Angie said...

This is a great post, Mary...I love the example! Sounds like a great book.

Casey said...

I loved Avi's book, so good! I should get the recordings again and listen to them.

Great post Mary and very true! Great thinker for this Wednesday. :-))

Keli Gwyn said...

You made an important point, Mary. If I don't buy the premise and deem a story "unbelievable," the fictive experience is no longer satisfying and I will put the book down--permanently.

Mary Vee said...

Joanne,
Yes, Avi's True Confessions is a must read. Amazingly enough, the young men I taught devoured this book faster than the young women. How did Avi do that? Not sure. The pirates and mutiney appear way after the first chapter. AND absolutely no guessed the ending.
Can you leave us with a tip how you can make your unbelivable story believable?

Mary Vee said...

Thanks Angie and Casey :)

Mary Vee said...

Keli,
I have started a couple of books like that. Never found the gumption to get past the first few chapters.
Yet, having read good examples of what TO do, I hope I can immitate the quality in my own work as Joanne said in her comment.

Beth K. Vogt said...

What a fun blog post! It went places I hadn't imagined. And made me wonder: What kind of "you can't write that story" book could I write?

Mary Vee said...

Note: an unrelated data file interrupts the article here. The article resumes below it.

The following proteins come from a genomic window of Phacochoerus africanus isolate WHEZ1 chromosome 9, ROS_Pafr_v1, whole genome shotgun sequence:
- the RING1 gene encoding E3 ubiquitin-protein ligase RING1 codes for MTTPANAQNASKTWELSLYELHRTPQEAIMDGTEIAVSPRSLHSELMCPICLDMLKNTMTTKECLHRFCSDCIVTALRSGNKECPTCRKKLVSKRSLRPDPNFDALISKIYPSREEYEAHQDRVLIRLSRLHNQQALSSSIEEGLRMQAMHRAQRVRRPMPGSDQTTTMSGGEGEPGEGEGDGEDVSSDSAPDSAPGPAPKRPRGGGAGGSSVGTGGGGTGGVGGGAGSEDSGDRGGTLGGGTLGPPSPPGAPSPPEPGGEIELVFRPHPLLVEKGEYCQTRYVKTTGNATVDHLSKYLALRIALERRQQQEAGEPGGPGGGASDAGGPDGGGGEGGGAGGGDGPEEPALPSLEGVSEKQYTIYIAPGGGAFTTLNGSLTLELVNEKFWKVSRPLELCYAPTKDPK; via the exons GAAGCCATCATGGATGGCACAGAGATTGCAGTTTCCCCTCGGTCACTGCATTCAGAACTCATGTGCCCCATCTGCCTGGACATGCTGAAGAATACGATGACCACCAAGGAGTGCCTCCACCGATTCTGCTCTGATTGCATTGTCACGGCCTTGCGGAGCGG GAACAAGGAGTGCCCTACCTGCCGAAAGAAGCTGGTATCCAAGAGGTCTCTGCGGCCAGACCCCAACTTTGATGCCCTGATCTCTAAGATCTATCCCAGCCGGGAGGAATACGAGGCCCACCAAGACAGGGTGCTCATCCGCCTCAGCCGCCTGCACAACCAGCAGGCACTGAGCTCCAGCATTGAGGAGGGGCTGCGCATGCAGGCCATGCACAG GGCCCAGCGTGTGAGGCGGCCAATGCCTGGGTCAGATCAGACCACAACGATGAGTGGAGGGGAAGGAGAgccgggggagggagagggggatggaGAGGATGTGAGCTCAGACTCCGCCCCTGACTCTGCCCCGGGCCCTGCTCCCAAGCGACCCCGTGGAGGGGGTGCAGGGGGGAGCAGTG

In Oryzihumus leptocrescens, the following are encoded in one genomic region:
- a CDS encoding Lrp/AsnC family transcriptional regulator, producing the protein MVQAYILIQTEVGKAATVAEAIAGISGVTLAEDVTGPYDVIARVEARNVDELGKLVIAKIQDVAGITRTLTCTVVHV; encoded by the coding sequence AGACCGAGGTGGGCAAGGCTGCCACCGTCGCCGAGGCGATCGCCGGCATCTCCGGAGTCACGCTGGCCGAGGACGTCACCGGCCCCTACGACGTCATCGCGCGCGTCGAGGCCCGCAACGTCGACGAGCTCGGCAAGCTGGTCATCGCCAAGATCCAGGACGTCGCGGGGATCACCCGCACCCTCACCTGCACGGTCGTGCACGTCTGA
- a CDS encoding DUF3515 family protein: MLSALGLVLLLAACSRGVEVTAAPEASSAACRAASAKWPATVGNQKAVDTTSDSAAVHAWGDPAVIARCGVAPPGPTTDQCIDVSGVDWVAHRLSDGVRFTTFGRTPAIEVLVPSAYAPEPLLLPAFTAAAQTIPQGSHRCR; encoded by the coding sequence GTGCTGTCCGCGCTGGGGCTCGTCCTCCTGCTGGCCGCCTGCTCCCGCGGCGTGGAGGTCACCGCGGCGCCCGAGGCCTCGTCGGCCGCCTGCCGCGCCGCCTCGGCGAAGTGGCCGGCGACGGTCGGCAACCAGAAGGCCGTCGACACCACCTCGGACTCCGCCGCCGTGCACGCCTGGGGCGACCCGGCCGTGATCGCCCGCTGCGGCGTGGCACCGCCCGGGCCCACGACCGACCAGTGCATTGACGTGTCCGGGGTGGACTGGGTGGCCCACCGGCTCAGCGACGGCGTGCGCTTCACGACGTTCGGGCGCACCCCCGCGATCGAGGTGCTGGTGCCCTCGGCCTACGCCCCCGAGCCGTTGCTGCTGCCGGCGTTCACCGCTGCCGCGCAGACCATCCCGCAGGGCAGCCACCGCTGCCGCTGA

I'm curious, Beth, what kind could you write? (eerie music playing in background)
When you think of the idea, you must share a snippit.

Cindy R. Wilson said...

Mary, I love this post. That's what so much of writing is about-especially books I enjoy! It's finding the unique or unusual or interesting and believable in something that has either already done or doesn't seem likely. We should definitely all be aspiring toward grabbing our reader and taking them on a touching journey that feels true to their hearts.

Sherrinda said...

Excellent post, Mary! I love the impossible becoming reality. Sometimes I think there is a fine line between the two. It's not always easy to suspend belief, is it? That is the tricky part about writing!

Pepper said...

Ooo, what a fun post, Mary!
I love to stretch a story - and a reader
Not to the breaking point, but to a point where there's that 'hint' of otherworldliness. I guess that's why I love writing fantasy.

Even in my YA historical series, there is an element of 'otherworldliness' and my heroines attmpt to smuggle the Tyndal Bible in 16th century England, or recover a 'lost' explorer in 17th century America, or redeem a 'witch' in 18th century New England... Oh my, I love it!

As far a books I've gotten lost in recently:
DEFINITELY Mine is the Night by Liz Curtis Higgs. A beautiful disappearance into Scotland - and romance.
sigh....
lovely

And (because I'm a complete nerd and madly in love with my characters) I absolutely LOVE reading and rereading my Contemp romance. But I don't mind being weird about that :-)

Mary Vee said...

Cindy,
I like your words "touching journey that feels true to their hearts."
Wow. I'd like my novel to do that. :)

Mary Vee said...

Sherrinda,
Sure it's tricky..and takes work, but it can been done. I also reflect on an old TV show "Twilight Zone, or Outer Limits". The audience was yanked into the odd situation, hooked, and came back for more.

Mary Vee said...

Pepper,
Didn't one or both of your WIPs that finalled in the Genesis have this characteristic?

Pepper said...

Mary,
Do you mean believable, weird, or both? ;0)